West Palm Beach attorney suspended for contempt for not telling clients about previous suspension

By Karen Kidd | Jun 12, 2019

TALLAHASSEE – Suspended West Palm Beach attorney David Andrew Jaynes was suspended again following a Florida Supreme Court order regarding allegations he did not inform clients and other attorneys of his prior suspension, according to a recent announcement by The Florida Bar.

"Jaynes was held in contempt of the court’s order dated Aug. 24, 2018, for failing to notify clients, opposing counsel and tribunals of his suspension," the state bar said in its May 30 announcement of the discipline and the Supreme Court's May 23 order.

The state Supreme Court issued its two-page order suspending Jaynes for three years as a sanction for having been found in contempt for not responding to an order to show cause. Jaynes already was suspended, which meant the court's order suspending him again was effective immediately.

Jaynes also was ordered to pay $1,250 in costs.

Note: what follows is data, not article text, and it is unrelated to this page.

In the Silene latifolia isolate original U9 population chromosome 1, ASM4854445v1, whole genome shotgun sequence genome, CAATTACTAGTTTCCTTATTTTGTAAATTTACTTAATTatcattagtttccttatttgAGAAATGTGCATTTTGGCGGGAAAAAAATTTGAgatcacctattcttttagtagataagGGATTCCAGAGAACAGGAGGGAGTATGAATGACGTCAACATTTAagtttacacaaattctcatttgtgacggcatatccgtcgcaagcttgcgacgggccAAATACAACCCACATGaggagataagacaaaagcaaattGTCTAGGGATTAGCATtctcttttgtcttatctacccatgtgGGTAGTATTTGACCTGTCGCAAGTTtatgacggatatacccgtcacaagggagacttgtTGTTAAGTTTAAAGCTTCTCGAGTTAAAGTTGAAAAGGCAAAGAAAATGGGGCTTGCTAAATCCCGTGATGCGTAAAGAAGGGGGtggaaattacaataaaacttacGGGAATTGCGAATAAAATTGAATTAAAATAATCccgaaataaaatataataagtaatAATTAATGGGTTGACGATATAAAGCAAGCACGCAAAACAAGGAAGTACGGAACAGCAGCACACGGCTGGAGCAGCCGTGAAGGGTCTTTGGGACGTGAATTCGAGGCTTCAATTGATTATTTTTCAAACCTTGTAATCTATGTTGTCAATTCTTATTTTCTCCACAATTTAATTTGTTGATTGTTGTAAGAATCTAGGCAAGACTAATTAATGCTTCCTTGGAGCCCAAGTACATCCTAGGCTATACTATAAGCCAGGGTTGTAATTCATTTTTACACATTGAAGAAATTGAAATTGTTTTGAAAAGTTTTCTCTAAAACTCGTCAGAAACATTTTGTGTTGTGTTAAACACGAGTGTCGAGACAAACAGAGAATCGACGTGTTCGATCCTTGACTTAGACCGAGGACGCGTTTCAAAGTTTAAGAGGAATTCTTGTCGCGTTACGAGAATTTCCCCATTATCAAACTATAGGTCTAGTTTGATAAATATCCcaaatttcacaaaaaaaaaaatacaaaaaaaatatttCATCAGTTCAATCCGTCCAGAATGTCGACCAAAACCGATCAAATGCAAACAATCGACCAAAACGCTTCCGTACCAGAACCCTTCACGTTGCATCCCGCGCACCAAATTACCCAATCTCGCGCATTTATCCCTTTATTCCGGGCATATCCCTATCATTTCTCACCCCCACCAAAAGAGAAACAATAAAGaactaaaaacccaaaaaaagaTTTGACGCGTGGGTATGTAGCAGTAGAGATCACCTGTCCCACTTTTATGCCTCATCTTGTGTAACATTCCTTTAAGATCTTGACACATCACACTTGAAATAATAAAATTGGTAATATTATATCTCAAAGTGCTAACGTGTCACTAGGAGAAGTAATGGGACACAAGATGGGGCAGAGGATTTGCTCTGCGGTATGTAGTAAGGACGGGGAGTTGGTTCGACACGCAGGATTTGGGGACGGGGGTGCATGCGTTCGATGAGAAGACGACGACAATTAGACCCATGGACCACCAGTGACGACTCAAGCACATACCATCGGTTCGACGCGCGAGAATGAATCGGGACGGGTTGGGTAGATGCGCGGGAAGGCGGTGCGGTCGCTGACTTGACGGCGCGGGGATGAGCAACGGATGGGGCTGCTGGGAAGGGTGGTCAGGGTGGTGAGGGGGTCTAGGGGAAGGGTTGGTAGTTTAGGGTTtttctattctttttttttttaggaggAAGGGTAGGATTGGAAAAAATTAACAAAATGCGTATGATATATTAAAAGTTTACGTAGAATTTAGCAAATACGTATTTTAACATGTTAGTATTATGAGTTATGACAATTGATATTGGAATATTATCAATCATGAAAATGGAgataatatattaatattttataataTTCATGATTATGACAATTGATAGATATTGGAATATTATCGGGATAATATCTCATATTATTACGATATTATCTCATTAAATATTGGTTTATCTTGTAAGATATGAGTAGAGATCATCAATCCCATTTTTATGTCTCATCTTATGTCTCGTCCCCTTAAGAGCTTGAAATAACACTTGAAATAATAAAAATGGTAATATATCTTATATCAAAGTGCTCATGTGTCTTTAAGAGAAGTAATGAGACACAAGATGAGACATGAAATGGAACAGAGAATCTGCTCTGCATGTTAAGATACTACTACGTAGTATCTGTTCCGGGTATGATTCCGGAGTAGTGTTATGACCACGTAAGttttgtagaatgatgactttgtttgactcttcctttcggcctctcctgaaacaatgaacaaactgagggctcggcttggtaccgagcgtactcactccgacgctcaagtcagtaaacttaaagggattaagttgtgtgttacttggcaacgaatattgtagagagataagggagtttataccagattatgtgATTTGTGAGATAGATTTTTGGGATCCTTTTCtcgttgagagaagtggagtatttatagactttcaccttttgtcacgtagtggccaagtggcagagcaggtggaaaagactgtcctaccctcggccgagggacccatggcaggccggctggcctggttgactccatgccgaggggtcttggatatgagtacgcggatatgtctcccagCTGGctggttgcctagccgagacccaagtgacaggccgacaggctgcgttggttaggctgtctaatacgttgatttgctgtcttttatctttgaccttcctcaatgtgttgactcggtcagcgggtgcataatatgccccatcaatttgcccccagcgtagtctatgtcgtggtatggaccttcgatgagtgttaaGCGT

Florida court orders are not final until time to file a rehearing motion expires. Filing such a motion does not alter the effective date of Jaynes' suspension.

Jaynes was admitted to the bar in Florida on Nov. 5, 1982, according to his profile on the state bar website.

Conditions of Jaynes' prior suspension, handed down in August, also for contempt, included informing clients, opposing counsel and tribunals of his suspension and then providing to the state bar within 30 days a sworn affidavit listing the names and addresses of everyone he informed, according to the state bar's petition for contempt. Jaynes did not send the required affidavit and the state bar's petition followed.

The Supreme Court's August contempt order followed Jaynes' suspension in September of the previous year was handed down for failing to comply with a suspension handed down in March 2017.

The March 2017 suspension had been indefinite, pending his full, written response to a state bar inquiry.

In January, Jaynes was reciprocally disciplined by the Texas Supreme Court over orders handed down against him by the high court in Florida. Jaynes was already not authorized to practice law in that state due to an administrative suspension.

In a prior discipline in Florida, Jaynes was admonished in October 2014 after he admitted to minor misconduct following his conviction for misdemeanor domestic battery in New Orleans.

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